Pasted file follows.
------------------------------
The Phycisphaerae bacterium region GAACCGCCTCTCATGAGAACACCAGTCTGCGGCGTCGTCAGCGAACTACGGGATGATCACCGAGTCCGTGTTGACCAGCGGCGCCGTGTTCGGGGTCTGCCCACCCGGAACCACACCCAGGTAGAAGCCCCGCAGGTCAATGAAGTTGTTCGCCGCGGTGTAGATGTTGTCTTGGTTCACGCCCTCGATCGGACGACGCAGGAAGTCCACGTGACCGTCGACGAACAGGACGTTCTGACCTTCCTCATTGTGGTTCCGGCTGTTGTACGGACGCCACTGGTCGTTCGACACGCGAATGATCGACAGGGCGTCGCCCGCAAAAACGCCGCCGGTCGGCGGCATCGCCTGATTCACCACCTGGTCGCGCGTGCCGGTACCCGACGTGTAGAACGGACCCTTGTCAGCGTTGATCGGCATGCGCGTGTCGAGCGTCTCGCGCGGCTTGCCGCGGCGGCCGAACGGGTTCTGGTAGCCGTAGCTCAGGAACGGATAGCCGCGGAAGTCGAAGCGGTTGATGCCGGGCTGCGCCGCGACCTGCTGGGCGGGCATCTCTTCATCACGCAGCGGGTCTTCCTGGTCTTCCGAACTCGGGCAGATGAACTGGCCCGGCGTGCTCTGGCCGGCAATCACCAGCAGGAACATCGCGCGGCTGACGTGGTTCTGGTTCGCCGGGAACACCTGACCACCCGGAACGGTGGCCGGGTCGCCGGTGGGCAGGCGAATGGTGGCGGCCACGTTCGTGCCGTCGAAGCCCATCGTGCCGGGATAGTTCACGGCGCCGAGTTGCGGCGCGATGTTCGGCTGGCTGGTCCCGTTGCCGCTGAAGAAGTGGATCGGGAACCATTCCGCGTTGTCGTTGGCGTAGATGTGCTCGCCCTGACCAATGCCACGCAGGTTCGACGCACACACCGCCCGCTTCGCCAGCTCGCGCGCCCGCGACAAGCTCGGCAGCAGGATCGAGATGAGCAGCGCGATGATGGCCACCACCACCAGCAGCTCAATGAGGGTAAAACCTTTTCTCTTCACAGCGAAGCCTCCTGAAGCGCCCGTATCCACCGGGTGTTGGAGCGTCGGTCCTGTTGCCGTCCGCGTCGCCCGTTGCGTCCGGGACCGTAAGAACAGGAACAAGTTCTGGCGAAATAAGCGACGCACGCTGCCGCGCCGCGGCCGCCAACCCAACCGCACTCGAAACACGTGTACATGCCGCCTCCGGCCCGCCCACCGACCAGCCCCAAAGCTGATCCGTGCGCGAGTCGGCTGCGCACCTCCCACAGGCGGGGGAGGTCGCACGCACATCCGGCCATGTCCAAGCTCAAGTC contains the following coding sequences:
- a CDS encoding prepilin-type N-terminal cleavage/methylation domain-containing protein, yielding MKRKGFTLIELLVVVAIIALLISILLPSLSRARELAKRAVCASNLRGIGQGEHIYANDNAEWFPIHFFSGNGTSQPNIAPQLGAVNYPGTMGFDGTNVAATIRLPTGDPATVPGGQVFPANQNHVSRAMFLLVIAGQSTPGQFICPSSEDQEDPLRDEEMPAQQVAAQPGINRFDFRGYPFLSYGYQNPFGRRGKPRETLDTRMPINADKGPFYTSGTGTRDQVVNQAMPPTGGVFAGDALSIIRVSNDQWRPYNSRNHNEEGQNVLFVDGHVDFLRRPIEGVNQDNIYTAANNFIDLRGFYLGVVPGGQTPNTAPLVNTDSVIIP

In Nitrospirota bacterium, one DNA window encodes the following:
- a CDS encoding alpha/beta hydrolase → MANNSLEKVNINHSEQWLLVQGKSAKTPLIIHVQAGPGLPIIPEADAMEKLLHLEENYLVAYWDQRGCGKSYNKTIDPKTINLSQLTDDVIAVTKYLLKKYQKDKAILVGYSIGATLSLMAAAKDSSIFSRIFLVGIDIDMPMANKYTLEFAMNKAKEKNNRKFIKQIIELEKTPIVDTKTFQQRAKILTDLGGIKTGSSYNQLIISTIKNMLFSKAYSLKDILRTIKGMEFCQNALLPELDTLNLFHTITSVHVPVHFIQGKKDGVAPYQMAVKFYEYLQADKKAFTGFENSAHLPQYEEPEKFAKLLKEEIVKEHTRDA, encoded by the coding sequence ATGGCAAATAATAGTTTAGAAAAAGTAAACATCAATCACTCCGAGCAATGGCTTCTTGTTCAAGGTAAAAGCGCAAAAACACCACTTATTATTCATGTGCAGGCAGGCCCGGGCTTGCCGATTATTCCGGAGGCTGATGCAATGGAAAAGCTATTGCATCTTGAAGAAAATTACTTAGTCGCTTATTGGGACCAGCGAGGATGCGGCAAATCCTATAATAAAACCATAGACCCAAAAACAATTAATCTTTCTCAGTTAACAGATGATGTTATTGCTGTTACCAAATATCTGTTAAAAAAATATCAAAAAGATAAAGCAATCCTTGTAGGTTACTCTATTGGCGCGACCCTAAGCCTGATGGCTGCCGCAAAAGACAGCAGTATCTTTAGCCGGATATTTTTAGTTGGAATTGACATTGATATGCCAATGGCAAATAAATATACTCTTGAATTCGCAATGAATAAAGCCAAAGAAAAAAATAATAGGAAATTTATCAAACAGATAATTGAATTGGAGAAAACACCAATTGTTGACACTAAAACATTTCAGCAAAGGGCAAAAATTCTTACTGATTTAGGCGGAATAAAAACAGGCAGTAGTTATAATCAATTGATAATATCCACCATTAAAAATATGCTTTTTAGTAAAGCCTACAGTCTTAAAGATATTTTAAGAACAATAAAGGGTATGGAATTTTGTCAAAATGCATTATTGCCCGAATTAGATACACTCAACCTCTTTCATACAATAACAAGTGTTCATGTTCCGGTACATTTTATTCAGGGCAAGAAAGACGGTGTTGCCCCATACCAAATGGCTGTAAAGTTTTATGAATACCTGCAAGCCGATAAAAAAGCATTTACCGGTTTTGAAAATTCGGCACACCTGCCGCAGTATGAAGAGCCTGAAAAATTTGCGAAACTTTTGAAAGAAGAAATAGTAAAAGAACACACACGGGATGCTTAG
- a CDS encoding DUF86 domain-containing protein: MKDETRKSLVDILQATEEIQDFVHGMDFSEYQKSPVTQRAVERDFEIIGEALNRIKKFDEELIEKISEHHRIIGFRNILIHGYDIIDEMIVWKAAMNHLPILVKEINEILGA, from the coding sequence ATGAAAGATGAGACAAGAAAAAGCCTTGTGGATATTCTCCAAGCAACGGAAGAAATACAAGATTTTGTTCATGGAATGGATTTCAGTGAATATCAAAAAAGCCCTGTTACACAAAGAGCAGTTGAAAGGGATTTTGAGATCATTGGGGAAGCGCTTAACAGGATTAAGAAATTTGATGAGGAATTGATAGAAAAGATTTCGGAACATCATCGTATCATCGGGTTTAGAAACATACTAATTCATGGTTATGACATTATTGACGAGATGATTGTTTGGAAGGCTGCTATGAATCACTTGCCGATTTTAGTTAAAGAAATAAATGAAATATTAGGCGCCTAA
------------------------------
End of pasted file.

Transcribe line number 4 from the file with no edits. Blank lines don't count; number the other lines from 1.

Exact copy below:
- a CDS encoding alpha/beta hydrolase → MANNSLEKVNINHSEQWLLVQGKSAKTPLIIHVQAGPGLPIIPEADAMEKLLHLEENYLVAYWDQRGCGKSYNKTIDPKTINLSQLTDDVIAVTKYLLKKYQKDKAILVGYSIGATLSLMAAAKDSSIFSRIFLVGIDIDMPMANKYTLEFAMNKAKEKNNRKFIKQIIELEKTPIVDTKTFQQRAKILTDLGGIKTGSSYNQLIISTIKNMLFSKAYSLKDILRTIKGMEFCQNALLPELDTLNLFHTITSVHVPVHFIQGKKDGVAPYQMAVKFYEYLQADKKAFTGFENSAHLPQYEEPEKFAKLLKEEIVKEHTRDA, encoded by the coding sequence ATGGCAAATAATAGTTTAGAAAAAGTAAACATCAATCACTCCGAGCAATGGCTTCTTGTTCAAGGTAAAAGCGCAAAAACACCACTTATTATTCATGTGCAGGCAGGCCCGGGCTTGCCGATTATTCCGGAGGCTGATGCAATGGAAAAGCTATTGCATCTTGAAGAAAATTACTTAGTCGCTTATTGGGACCAGCGAGGATGCGGCAAATCCTATAATAAAACCATAGACCCAAAAACAATTAATCTTTCTCAGTTAACAGATGATGTTATTGCTGTTACCAAATATCTGTTAAAAAAATATCAAAAAGATAAAGCAATCCTTGTAGGTTACTCTATTGGCGCGACCCTAAGCCTGATGGCTGCCGCAAAAGACAGCAGTATCTTTAGCCGGATATTTTTAGTTGGAATTGACATTGATATGCCAATGGCAAATAAATATACTCTTGAATTCGCAATGAATAAAGCCAAAGAAAAAAATAATAGGAAATTTATCAAACAGATAATTGAATTGGAGAAAACACCAATTGTTGACACTAAAACATTTCAGCAAAGGGCAAAAATTCTTACTGATTTAGGCGGAATAAAAACAGGCAGTAGTTATAATCAATTGATAATATCCACCATTAAAAATATGCTTTTTAGTAAAGCCTACAGTCTTAAAGATATTTTAAGAACAATAAAGGGTATGGAATTTTGTCAAAATGCATTATTGCCCGAATTAGATACACTCAACCTCTTTCATACAATAACAAGTGTTCATGTTCCGGTACATTTTATTCAGGGCAAGAAAGACGGTGTTGCCCCATACCAAATGGCTGTAAAGTTTTATGAATACCTGCAAGCCGATAAAAAAGCATTTACCGGTTTTGAAAATTCGGCACACCTGCCGCAGTATGAAGAGCCTGAAAAATTTGCGAAACTTTTGAAAGAAGAAATAGTAAAAGAACACACACGGGATGCTTAG